Today’s plan was to complete our search for Melocacti along the south coast of El Oriente, the stretch between Santiago de Cuba as far east as we would be allowed to go towards the US Naval Base at Guantanamo Bay. For map aficionados, this is illustrated in Map 11 – page 106 in the ‘Melocacti of Cuba’ book. For those without this book it’s a stretch of coastal road between Siboney and Sigua, possibly as far as Hatibonico from where M. harlowii ‘evae’ is reported. You may remember that last Wednesday (10th) we were stopped from seeing this plant.
As it was the farthest point of today’s itinerary, we decided to go there first. The weather had become overcast, after a beautiful start that allowed us to take some pictures around the hotel, El Balcon de Caribe, offering spectacular views over the Caribbean Sea. By driving towards Hatibonico we hoped that the sun would break through by the time that we’d see plants. It did not.
About 20 km before Hatibonico, a barrier across the road and armed officers sitting in the shade by it provided a reasonable indication of what would happen next. Despite this, I took along the Melo book and had a chat, explaining that we had travelled a long way to see these plants that were now very well protected. They smiled and said sorry, but firmly stated that this would not be possible for security reasons.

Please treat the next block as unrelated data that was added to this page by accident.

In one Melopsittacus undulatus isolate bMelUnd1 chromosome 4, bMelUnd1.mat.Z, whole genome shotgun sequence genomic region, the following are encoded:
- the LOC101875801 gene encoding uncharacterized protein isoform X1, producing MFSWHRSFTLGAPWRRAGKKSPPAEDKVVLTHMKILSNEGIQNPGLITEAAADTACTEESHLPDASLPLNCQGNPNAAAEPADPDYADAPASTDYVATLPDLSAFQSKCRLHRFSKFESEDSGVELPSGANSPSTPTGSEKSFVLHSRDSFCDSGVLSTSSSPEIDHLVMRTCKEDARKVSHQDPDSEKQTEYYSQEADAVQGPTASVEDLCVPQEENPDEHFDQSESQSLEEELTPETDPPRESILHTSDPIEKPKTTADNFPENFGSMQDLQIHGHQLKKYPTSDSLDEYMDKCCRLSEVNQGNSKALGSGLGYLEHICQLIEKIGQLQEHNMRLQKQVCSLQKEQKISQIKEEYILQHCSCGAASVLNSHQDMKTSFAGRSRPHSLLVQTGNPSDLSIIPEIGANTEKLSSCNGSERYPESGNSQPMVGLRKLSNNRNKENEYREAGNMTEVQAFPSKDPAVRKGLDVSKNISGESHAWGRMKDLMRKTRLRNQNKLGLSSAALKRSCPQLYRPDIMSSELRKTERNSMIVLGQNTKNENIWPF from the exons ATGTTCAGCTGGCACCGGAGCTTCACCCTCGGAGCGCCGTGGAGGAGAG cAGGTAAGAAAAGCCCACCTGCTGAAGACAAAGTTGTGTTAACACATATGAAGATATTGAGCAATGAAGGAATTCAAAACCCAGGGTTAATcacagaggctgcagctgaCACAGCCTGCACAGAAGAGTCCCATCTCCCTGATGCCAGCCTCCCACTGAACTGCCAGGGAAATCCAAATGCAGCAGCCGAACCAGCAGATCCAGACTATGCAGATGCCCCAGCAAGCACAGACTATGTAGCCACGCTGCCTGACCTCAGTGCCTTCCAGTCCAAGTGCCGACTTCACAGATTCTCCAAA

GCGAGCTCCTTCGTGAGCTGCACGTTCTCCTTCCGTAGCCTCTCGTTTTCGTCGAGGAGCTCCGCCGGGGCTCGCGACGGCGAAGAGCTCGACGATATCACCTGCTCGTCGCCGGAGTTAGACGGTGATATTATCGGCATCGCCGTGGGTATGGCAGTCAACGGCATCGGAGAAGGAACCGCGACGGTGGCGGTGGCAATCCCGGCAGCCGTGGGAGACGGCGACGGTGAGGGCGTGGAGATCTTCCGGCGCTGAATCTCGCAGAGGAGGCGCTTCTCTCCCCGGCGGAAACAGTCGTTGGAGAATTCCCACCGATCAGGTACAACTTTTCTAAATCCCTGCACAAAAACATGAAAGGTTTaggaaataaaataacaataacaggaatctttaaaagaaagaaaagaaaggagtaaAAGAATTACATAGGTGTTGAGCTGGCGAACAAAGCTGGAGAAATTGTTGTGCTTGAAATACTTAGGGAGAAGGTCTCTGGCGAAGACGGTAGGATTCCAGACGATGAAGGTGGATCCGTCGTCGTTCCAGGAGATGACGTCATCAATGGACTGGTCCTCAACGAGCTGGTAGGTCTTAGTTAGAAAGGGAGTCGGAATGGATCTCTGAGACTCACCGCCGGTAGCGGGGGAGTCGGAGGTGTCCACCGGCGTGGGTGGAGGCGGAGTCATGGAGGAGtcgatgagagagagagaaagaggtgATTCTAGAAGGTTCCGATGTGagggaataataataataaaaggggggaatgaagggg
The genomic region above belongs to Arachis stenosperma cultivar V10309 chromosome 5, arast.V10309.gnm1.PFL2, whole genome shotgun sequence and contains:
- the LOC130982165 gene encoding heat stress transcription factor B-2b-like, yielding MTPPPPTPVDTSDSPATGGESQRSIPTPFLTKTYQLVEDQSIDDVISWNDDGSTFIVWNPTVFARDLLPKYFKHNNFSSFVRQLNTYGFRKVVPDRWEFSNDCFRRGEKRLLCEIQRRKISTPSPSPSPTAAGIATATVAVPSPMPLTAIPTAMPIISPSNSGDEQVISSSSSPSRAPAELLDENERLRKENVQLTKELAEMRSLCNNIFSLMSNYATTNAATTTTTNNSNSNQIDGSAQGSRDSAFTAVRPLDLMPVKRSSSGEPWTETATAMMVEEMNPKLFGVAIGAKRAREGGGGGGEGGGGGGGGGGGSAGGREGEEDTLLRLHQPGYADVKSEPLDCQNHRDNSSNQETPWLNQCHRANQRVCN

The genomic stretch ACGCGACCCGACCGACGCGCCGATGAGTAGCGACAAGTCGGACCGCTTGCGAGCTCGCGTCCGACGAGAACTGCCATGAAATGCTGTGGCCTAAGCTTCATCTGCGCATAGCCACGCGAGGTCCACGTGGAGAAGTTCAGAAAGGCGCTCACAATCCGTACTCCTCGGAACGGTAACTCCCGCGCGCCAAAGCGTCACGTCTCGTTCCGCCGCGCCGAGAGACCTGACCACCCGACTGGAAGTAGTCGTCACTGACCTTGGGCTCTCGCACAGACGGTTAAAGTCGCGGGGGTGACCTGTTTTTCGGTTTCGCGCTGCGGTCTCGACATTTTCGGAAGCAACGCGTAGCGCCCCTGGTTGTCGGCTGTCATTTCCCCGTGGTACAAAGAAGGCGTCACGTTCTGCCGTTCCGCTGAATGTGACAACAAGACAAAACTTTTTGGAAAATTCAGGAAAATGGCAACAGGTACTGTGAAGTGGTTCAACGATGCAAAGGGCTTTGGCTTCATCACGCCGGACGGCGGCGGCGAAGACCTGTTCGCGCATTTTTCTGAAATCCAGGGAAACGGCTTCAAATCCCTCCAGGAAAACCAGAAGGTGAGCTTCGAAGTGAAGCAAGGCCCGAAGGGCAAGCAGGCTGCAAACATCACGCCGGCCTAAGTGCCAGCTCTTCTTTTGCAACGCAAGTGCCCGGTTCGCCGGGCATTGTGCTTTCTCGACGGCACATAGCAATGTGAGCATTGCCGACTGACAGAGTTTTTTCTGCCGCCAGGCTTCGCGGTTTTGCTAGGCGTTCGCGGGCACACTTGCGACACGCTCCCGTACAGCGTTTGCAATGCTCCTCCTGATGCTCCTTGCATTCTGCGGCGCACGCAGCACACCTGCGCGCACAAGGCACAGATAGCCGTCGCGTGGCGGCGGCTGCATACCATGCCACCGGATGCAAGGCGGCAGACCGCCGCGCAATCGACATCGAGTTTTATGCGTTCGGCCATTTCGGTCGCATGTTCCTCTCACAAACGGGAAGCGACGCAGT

The clouds seemed to have settled in for the day and a steady drizzle fell as we drove back towards Santiago. We made a stop S1710 when things had dried up a bit, but there were no Melos to be found on the rocks. I photographed some Consolea sp (are they just very variable or are we seeing different species?) and Stenocereus fimbriatus. These large plants had suffered a bit from recent storms and, from memory, the ‘wood’ of the dead branches looked more like ‘tree wood’ than the ‘usual cactus wood’. Something else to look into when I get home.
S1711 was at a gate marked ‘Cactus Garden‘, the ‘Jardin de Cactus’ at Siboney, where Nigel Taylor photographed Nopalea auberi in 2005 (NCL, 487.2) as I discovered later. Too good to miss. We walked around the landscaped garden, taking pictures of the many plants, but there was not a soul to be seen. Just as we were preparing to leave, the owner and his family returned. We were very welcome to look around and he was pleased to speak to people who knew about the plants.
He also had a small nursery behind the house, where he was growing Melocactus from seed and had Mammillaria prolifera ssp hatiensis, a Cuban endemic that so far had escaped us, although not for lack of trying to find it.
The light was not good, so we decided to go back to the hotel, where they were preparing for the Valentine Day’s disco. We were probably the only non Cubans in the hotel, and decided to leave them to feast, while I showed Mike & Cliff the draft of my Brazil talk. We decided to stay another night at the hotel, which is comfortable, reasonably priced, in an idyllic location and had internet – although its use is not cheap.